Thursday, November 10, 2016

Overcoming Boredom and Overtrading

Steve Burns recently offered a worthwhile post on the topic of ten things to do instead of overtrading.  Many of the ideas pertain to curiosity: looking into new trades, new ideas, new sources of edge, new information.  Successful traders I've known flow naturally from trading mode to idea generation mode.  When they're not managing positions, they're working on ways of managing and developing themselves.  Part of the day is spent trading, part of the day is spent reviewing trading and setting plans and goals for the next day, and part of the day is spent gathering the information that will lead to the next day's trades.  That rhythm ensures that boredom is not a major part of the trading day, even when markets are relatively slow.

Without intellectual curiosity and the competitive drive for self-improvement, trading becomes little more than sitting in the casino and pulling the levers on slot machines.  A trading edge does not consist of a particular setup or indicator; the edge of a trader is like the edge of an athlete, reflecting ongoing training, review, practice, and performance.  Perhaps the most important element in that edge is the ability to channel curiosity in the direction of opportunity: to develop ideas of what truly moves markets and find new and better ways of assessing those factors.  Reverse engineering the dynamics of the Brexit trade in June and the Trump trade recently is a good start for exercising curiosity.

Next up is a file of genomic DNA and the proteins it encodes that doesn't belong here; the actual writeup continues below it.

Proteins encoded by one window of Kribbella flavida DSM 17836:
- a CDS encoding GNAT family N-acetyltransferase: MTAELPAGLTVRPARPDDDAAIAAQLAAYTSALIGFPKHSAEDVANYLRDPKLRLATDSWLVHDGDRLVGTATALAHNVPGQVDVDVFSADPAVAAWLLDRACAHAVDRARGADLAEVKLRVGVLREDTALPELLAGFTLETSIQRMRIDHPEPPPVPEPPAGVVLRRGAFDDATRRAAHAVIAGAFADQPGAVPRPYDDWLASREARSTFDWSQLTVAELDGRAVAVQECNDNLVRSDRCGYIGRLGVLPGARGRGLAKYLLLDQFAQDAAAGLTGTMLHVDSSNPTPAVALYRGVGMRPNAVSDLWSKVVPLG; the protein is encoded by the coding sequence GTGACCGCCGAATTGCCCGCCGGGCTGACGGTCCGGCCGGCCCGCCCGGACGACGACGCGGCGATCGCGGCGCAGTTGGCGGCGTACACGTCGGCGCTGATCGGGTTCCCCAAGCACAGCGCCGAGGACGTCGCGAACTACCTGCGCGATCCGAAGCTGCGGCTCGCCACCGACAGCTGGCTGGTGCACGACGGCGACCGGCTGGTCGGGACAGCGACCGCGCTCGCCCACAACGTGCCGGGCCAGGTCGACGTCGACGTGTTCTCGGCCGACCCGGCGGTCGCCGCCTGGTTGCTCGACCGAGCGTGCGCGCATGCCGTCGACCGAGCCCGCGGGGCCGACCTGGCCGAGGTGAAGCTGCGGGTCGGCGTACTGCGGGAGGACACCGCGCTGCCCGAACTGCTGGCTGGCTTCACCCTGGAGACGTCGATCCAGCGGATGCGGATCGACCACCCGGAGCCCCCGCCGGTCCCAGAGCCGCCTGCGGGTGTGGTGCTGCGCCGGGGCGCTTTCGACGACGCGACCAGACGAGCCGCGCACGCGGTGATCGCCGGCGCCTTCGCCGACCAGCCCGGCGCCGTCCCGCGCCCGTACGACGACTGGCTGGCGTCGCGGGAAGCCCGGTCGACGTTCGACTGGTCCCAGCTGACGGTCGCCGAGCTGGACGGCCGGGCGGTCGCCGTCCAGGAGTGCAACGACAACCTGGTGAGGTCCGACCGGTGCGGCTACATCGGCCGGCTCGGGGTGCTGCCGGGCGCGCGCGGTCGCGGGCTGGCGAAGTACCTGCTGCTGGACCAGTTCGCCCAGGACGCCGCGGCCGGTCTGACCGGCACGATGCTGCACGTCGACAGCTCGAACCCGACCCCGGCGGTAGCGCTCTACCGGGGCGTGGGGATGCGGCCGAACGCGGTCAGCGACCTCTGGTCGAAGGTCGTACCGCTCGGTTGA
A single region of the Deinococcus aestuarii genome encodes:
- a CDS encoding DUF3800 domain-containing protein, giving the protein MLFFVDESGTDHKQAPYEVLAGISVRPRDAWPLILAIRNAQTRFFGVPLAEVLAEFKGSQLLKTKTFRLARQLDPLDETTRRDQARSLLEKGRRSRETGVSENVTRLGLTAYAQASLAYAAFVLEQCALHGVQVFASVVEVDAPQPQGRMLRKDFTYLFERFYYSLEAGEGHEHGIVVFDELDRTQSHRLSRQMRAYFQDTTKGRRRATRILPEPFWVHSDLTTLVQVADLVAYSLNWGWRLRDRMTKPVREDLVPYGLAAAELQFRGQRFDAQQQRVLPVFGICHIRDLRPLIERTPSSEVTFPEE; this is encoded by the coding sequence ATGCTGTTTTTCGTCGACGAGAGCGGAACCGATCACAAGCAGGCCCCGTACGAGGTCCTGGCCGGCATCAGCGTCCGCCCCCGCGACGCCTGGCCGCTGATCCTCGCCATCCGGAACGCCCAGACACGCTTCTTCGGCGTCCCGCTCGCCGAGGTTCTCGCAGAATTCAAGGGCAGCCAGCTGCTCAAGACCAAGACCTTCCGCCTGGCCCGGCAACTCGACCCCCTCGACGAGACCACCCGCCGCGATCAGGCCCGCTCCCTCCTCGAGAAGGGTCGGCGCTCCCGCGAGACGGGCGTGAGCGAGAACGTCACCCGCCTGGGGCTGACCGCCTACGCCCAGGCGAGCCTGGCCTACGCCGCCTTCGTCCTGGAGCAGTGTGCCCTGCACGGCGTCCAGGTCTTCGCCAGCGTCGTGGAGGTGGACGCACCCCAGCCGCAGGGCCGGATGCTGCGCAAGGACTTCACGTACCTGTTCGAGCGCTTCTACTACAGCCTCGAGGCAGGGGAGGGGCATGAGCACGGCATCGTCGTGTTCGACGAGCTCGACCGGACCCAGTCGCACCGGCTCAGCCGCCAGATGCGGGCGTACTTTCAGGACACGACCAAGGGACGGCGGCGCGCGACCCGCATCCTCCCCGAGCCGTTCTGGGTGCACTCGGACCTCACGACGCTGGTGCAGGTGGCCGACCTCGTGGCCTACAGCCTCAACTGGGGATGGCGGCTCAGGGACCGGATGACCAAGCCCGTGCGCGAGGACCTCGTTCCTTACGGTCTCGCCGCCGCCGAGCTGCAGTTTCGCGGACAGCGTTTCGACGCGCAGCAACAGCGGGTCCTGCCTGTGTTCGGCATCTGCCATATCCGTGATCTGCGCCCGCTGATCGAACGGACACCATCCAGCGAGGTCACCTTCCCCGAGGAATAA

Boredom is the surest sign of an absence of performance process.  If you're not engaged in self-improvement and creative generation of trade ideas, you'll engage in trading without the benefit of self-improvement and creative research.  We can trade for profits or we can trade for stimulation and excitement; rarely both.

Further Reading:  A Creative Cure for Overtrading